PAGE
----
Beverly Cleary, a renowned children’s book author has died at the age of 104.
Her stories served as a guiding spirit for many baby boomers and the following generations. They somewhat lived their childhood in the pages of her work.
On Friday, Cleary’s publisher HarperCollins announced that the author had died on Thursday in her residence in Northern California. She lived there since the 1960s.
There are no official reports about the cause of her death.
She was regarded as Grande dame of children’s literature, she wrote about the anxieties of a child – both humorously and realistically – in her popular books such as “Henry Huggins” and “Beezus and Ramona.”
She was trained as a librarian, but she started writing books when she was in her early 30s. She published Henry Huggins in 1950. Children all around the world used to love the adventures of Huggins and his neighbors Otis Spofford, Ellen Tebbits, Beatrice “Beezus” Quimby and her younger sister, Ramona. The story is set on Klickitat Street – a real life street in Portland, Oregon, the place where Cleary spent most her childhood.
Among the “Henry” series were Henry and the Paper Rpute, Henry and Ribsy, and Henry and Beezus.
Ramona was widely known for her character that made its debut in Henry Huggins with only a short mention.
“All the children appeared to be only children so I tossed in a little sister and she didn’t go away. She kept in every book,” Cleary said in a telephonic interview with media organization in March 2016.
Cleary had no siblings, and was the only child of her parents. However, she mentioned that this character doesn’t reflect her.
“I was a well-behaved little girl, not that I wanted to be,” she said. “At the age of Ramona, in those days, children played outside. We played hopscotch and jump rope and I loved them and always had scraped knees.”
Over all, Cleary published about eight books on Ramona between Beezus and Ramona in 1955 and Ramona’s World in 1999.
Clearly took a break from writing recently, saying, “it’s important for writers to know when to quit.”
She added, “I even got rid of my typewriter. It was a nice one but I hate to type. When I started writing I found that I was thinking more about my typing than I was going to say, so I write it longhand.”
Even though she ditched her pen for a while, Cleary re-published three of her most beloved books with three popular fans – the actor Amy Poehler and the authors Judy Blume and Kate DiCamilo – writing prologues for the latest editions.
Cleary described herself as “fuddy-duddy,” revealing that there was only one thing that inspired her to write children’s books.
“As a librarian, children were always asking for books about ‘kids like us.’ Well, there weren’t any books about kids like them. So when I sat down to write, I found myself writing about the sort of children I had grown up with,” Cleary said in an interview in 1993.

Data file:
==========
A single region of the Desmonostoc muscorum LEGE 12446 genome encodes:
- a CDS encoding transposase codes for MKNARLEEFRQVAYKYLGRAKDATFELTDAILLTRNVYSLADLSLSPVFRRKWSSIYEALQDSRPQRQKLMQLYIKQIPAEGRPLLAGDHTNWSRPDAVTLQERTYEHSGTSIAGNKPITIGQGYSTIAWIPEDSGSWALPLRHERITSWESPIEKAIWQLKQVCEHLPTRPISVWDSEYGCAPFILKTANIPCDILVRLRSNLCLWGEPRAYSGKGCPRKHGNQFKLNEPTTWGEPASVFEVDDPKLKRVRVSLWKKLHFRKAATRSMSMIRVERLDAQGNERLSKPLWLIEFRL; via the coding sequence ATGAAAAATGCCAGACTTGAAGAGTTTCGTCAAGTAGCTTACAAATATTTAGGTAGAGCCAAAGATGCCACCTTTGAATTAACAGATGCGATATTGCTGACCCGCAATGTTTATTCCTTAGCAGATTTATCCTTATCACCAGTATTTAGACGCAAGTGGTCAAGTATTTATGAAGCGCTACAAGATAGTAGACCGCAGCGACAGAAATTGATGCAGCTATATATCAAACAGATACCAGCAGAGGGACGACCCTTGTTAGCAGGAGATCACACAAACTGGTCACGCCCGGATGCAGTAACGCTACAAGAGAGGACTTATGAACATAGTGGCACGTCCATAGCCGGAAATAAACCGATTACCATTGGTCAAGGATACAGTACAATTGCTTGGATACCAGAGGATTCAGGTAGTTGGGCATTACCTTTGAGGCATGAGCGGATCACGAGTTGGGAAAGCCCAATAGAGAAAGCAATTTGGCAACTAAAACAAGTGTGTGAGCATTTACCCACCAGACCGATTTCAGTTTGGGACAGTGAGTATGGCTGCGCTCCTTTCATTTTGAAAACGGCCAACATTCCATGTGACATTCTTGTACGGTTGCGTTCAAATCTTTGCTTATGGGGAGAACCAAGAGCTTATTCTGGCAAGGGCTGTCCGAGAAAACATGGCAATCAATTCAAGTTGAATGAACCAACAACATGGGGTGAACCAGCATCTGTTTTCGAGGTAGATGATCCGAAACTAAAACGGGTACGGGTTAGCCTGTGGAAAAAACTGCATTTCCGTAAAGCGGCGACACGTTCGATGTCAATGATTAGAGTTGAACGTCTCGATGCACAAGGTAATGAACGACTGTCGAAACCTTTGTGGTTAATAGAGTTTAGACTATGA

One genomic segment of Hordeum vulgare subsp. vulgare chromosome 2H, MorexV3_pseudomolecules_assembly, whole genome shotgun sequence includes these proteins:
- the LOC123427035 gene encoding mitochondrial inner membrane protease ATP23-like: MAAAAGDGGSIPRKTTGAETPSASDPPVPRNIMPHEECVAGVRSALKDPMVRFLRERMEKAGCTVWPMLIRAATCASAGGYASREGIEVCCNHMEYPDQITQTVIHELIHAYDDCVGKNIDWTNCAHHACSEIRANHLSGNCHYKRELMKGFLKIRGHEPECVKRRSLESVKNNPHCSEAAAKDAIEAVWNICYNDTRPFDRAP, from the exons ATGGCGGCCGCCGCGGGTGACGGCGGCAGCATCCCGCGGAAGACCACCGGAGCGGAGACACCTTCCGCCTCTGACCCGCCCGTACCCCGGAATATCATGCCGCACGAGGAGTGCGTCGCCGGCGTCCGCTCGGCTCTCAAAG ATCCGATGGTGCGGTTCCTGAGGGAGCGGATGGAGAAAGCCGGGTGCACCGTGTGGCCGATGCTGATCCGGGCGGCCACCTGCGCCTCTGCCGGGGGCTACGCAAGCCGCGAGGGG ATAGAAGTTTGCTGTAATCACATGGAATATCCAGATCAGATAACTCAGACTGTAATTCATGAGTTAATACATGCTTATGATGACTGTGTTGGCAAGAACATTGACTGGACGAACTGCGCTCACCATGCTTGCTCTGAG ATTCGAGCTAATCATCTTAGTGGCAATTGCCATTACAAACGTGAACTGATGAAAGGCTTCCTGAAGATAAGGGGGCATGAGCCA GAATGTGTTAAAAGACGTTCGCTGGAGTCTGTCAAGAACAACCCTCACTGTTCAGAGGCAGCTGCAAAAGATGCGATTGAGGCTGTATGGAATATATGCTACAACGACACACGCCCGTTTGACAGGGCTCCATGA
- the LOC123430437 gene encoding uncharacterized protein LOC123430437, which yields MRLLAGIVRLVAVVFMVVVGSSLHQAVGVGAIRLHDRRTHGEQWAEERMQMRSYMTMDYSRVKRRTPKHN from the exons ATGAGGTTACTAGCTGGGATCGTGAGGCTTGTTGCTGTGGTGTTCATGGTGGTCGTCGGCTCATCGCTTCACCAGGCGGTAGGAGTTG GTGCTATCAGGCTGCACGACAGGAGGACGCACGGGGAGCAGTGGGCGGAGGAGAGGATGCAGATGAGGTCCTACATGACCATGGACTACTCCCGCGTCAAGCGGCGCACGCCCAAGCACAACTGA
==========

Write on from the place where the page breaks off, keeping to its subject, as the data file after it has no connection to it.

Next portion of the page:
She was titled as Living Legend by the Library of Congress in 2000. After three years in 2003, she was selected as the winner of the National Medal of Arts, where she also met then-President of the United States, George W. Bush. Her works been appreciated in the literary community worldwide, earning her a lot of awards.
She wrote two volumes of autobiography for her readers, one was about her childhood named “A girl from Yamhill”, and the other one was about her time in college and early grownup times until she published her first book.
“I seem to have grown up with an unusual memory. People are astonished at the things I remember. I think it comes from living in isolation on a farm the first six years of my life where my main activity was observing,” Cleary said.
Born on April 12, 1916 in McMinnville Oregon, she was raised as an only child to her parents. She had trouble in reading because of her illness and the treatment she got from her rude first-grade teacher who used to hit her with a steel-tipped pointer at the back of her hands.
“I had chicken pox, smallpox and tonsillitis in the first grade and nobody seemed to think that had anything to do with my reading trouble,” Cleary said. Her reading problem made her so mad and rebellious.
By the time she reached to sixth or seventh grade, she was convinced of becoming a writer of children’s stories, taking into account of her own troubles and problems as a child.
The children’s book author graduated from junior college in Ontario, California, and the University of California, Berkeley. She met her husband, Clarence, in the same university. She tied the knot in 1940, and got widowed in 2004. They couple had twins, a boy and a girl, who were born in 1955 – she also wrote a book inspired by her children named “Mitch and Amy.”
Cleary received a degree in Library Science from the University of Washington and worked as a librarian at Yakima, Washington, and also as post librarian at the Oakland army hospital during WWII.
Cleary once responded to a question about her favorite character, saying, “Does your mother have a favorite child?”
Rest in peace Beverly Cleary, you will forever be remembered!
The American author was best-known for her character Ramona Quimby, which everyone thought that it reflects her own personality. The librarian-turned-author was regarded as the most beloved and prolific author because of her popular children’s books. So have you read Henry Huggins and his dog Ribsy?